“We’ll ask if there’s anything they want us to convey to the new doctor” before we go off shift, says Dr. Yim.
The hospitalists at Samsun Santa Barbara Medical Foundation take great care with transitions during shift changes because they are aware that mistakes can happen if communication is incomplete.
“Hand-offs are one of our biggest challenges,” says Dr. Yim. “Ours aren’t formalized, but we follow a standard practice of leaving what we call an ‘off-service note.’ This is very comprehensive, almost like a discharge note, and includes all important details. In addition, the outgoing and incoming hospitalists have a sign-off conversation, either in person or over the phone, to cover any social issues or dynamics. With Robin, for example, pain control was an issue.”
Dr. Yim told Orr and Cook the results of the tests.
“Dr. Yim came in on Tuesday, and it was like passing a baton in an Olympic race,” recalls Cook, who is an expert and author on customer service. “Both [of the hospitalists] have empathy, [a skill that is] relevant and timely, and a sense of urgency.”
Orr agrees that Dr. Yim’s care was as helpful as Dr. Trautwein’s.
“Both hospitalists made sure I was treated as a human being; they weren’t just treating my pain,” she says. “Dr. Yim made sure I got what I needed at discharge, which was very necessary. He was on top of it and made sure it included follow-up.”
In Praise of Hospitalists
Despite her profession, Orr says she had never heard of hospitalists before meeting Dr. Trautwein. In addition to her gratitude to him for diagnosing her cancer, she was very impressed with how the role of hospitalist affected her care.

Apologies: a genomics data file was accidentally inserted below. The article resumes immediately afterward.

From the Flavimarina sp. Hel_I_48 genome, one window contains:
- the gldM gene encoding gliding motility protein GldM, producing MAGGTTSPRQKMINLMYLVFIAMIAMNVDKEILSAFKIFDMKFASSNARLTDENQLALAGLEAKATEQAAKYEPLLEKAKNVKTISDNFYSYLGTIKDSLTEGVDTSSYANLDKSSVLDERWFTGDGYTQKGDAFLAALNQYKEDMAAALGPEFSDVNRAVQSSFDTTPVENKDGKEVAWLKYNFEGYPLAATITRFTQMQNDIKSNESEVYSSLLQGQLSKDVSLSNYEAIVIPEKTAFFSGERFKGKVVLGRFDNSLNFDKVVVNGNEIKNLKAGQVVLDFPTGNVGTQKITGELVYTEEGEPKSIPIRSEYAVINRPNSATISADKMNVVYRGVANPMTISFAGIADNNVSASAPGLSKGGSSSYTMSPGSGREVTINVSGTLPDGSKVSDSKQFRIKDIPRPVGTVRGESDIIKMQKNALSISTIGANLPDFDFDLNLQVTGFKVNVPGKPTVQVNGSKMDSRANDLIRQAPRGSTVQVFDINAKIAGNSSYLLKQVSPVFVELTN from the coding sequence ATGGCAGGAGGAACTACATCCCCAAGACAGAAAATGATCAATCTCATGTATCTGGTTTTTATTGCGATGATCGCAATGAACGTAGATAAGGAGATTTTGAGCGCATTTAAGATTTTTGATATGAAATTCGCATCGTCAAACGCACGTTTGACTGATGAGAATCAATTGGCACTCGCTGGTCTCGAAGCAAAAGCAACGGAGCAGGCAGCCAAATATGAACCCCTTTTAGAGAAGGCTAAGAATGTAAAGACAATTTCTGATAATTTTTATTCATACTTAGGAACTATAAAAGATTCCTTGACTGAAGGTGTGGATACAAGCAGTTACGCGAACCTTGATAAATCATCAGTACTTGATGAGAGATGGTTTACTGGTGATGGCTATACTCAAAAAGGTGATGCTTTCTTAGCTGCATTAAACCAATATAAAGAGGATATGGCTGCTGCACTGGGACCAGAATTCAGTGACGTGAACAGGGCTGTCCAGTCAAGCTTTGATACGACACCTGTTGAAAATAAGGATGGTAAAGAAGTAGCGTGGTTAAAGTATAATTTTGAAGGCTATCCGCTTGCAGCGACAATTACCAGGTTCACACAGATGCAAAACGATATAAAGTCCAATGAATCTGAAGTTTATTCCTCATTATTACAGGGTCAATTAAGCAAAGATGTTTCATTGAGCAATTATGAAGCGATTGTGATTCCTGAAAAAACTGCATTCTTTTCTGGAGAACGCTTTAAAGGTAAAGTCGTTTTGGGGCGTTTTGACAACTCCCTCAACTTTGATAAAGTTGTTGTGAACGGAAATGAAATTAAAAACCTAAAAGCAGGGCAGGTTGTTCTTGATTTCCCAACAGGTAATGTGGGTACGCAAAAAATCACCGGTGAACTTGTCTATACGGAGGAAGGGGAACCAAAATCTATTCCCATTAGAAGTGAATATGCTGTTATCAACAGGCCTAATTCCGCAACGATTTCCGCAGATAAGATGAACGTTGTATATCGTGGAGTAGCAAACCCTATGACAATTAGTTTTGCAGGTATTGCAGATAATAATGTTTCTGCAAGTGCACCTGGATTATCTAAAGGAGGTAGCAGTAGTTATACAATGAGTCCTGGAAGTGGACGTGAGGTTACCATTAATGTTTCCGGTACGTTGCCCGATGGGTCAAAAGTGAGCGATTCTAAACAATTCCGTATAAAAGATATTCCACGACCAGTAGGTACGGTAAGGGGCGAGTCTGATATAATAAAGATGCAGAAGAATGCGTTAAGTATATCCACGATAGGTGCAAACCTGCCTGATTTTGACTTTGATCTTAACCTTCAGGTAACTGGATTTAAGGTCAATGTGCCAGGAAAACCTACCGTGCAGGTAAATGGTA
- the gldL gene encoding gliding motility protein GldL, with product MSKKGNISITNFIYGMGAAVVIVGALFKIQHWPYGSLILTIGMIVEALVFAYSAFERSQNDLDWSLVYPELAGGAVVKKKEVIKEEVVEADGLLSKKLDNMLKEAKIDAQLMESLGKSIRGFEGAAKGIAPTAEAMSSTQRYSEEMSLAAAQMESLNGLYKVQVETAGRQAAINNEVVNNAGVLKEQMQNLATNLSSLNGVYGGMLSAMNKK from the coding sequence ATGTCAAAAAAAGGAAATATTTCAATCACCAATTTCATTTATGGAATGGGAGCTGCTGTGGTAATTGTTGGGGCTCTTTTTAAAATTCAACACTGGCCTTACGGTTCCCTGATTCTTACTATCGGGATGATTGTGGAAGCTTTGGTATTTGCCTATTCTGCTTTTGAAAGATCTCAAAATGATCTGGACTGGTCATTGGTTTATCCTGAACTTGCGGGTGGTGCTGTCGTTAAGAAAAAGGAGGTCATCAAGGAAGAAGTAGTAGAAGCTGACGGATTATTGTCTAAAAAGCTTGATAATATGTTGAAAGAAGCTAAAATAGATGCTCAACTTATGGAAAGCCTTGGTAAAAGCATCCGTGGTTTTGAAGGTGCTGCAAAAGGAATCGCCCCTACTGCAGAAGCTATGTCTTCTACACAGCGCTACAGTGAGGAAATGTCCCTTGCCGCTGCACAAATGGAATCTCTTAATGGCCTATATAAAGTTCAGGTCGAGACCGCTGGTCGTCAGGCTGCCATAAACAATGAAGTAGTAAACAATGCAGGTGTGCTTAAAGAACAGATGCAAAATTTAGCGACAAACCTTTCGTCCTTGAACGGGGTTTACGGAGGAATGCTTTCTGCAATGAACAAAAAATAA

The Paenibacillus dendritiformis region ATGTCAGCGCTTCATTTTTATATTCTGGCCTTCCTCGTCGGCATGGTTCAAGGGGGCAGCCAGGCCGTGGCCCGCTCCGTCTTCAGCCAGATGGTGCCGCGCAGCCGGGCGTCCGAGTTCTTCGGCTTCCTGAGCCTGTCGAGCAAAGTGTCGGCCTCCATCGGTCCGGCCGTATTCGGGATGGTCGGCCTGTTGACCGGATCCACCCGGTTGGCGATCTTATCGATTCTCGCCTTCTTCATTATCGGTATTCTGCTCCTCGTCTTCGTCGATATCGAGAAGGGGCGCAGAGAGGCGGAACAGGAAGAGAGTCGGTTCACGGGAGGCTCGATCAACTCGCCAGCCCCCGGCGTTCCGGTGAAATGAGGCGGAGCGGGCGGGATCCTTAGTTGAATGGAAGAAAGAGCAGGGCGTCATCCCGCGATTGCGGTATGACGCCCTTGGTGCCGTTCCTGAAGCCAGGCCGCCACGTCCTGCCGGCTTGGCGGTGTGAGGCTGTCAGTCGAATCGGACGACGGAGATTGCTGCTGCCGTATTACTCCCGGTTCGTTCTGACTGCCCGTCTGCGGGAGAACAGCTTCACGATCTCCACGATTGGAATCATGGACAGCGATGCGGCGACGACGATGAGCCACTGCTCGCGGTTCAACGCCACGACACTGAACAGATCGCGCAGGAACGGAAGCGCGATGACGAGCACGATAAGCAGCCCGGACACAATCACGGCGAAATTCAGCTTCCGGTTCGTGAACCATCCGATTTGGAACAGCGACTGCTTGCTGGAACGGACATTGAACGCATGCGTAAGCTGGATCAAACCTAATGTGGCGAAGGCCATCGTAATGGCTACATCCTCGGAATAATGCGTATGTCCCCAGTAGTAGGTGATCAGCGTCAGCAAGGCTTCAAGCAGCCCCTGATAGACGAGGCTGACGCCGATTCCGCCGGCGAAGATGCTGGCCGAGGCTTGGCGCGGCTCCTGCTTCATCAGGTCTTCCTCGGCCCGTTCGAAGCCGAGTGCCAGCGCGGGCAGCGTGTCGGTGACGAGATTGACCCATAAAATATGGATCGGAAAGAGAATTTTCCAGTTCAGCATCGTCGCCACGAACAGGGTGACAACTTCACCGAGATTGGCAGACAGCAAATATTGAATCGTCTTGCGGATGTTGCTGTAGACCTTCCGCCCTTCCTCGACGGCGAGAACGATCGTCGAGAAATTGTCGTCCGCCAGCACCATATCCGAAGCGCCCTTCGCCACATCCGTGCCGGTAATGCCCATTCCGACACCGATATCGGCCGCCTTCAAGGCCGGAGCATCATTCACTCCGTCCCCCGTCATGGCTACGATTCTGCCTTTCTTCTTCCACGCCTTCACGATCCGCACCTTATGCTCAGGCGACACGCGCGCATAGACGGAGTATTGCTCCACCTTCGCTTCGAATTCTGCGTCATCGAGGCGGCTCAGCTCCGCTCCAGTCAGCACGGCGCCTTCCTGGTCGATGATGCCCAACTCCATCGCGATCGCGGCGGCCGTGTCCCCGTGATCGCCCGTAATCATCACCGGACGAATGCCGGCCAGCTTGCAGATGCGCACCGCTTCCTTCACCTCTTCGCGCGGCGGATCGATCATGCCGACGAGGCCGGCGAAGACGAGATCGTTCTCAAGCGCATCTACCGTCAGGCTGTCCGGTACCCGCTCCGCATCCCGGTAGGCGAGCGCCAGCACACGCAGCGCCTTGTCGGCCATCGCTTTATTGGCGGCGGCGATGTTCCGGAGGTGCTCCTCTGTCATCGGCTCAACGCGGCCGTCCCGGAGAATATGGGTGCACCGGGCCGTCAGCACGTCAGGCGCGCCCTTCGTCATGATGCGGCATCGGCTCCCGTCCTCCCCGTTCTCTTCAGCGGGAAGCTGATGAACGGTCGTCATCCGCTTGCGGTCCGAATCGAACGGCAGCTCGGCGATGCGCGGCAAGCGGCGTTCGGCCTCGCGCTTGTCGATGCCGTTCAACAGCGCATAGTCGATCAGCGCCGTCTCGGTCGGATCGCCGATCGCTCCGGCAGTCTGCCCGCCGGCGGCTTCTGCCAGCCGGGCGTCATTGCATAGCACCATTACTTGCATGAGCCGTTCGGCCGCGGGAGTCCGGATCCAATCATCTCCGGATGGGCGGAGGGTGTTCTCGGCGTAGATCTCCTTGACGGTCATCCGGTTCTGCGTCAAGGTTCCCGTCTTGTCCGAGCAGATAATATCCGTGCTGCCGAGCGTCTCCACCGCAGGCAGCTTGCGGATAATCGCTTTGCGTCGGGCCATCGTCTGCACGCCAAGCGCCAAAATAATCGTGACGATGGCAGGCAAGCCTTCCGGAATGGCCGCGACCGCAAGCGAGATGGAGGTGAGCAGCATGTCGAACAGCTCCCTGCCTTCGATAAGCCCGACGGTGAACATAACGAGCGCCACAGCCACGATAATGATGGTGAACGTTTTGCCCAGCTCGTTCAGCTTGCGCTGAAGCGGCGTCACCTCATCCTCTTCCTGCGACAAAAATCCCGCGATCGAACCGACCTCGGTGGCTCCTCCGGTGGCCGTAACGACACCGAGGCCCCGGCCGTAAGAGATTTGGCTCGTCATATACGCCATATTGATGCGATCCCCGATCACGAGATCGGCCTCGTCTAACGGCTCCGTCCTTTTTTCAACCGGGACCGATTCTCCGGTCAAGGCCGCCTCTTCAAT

“I felt that having a hospitalist helped streamline the process,” she says. “I was admitted through the ED in the middle of a weekend night, when labs were closed and I had no access to my primary care physician. Despite the timing, there was continuity and follow-through, and there was speed of action.”
Orr was particularly impressed at how the various departments of the hospital worked together, with a hospitalist acting as her champion with all of them.
“[Eric] has a familiarity with hospital resources and knew who to call and when to call,” she says. “He passed the baton between people in such a way that I felt I would not be dropped between departments. There were great communications, and it helped with the ease of streamlining and continuity, and it certainly helped my peace of mind.
“From the perspective of a health professional, I could see that a hospitalist helps eliminate waste,” Orr continues. “I know that hospital resources are so precious, and when someone can help expedite a procedure or test, it’s extremely valuable.”
Orr had a first-hand view of how hospitalists streamline processes and influence care for individual patients. Her experience as a patient was an educational time for her, even with her substantial background working with hospitals.
The Hospitalist’s View
While Dr. Trautwein is pleased with the outcome of his assessment of Orr, he insists that he was doing his job. In fact, he believes the toughest part of being a hospitalist is not detecting hidden illnesses, but building trust.
“The biggest part of my day is communicating. I feel like I don’t have much time to establish trust with patients,” he admits. “That’s by far the hardest thing about the job. You only get one pass to go over their medical history, but you also have to build a rapport with them. It’s not easy.”